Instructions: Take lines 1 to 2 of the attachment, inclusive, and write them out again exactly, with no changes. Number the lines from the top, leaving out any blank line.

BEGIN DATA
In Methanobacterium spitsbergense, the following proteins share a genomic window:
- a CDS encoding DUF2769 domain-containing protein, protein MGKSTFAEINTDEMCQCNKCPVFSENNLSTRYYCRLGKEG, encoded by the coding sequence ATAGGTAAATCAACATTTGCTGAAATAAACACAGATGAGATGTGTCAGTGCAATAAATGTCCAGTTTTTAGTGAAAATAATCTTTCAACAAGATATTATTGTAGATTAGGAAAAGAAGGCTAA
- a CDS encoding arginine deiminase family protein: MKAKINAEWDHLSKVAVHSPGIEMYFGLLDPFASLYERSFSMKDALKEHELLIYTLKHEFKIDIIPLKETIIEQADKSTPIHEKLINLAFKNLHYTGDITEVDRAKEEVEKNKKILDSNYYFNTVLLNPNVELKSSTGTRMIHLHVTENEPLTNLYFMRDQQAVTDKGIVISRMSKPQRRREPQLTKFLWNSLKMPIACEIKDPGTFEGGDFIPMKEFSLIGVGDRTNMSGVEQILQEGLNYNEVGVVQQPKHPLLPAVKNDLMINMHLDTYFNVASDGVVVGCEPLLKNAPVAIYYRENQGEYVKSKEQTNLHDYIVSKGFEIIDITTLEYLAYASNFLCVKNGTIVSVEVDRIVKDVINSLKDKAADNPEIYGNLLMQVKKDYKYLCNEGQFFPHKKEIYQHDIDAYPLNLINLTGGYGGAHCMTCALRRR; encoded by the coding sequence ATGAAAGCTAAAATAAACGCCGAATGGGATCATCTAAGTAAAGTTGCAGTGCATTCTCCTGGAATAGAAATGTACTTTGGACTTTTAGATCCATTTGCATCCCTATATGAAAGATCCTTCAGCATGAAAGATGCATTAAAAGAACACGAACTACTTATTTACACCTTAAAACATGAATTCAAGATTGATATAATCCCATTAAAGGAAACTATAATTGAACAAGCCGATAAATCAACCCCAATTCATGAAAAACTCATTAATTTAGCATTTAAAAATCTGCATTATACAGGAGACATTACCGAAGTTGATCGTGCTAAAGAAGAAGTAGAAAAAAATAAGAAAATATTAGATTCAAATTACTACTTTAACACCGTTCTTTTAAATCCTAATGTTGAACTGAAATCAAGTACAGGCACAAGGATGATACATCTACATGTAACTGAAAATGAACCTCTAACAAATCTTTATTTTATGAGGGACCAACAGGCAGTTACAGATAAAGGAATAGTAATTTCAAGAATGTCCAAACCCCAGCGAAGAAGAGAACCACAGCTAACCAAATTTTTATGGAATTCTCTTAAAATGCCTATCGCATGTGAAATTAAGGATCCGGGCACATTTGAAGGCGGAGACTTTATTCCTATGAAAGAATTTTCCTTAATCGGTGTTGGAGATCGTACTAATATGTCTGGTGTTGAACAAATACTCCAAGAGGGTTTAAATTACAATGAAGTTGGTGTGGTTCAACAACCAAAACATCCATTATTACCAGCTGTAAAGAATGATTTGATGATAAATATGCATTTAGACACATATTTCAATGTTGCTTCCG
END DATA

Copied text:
In Methanobacterium spitsbergense, the following proteins share a genomic window:
- a CDS encoding DUF2769 domain-containing protein, protein MGKSTFAEINTDEMCQCNKCPVFSENNLSTRYYCRLGKEG, encoded by the coding sequence ATAGGTAAATCAACATTTGCTGAAATAAACACAGATGAGATGTGTCAGTGCAATAAATGTCCAGTTTTTAGTGAAAATAATCTTTCAACAAGATATTATTGTAGATTAGGAAAAGAAGGCTAA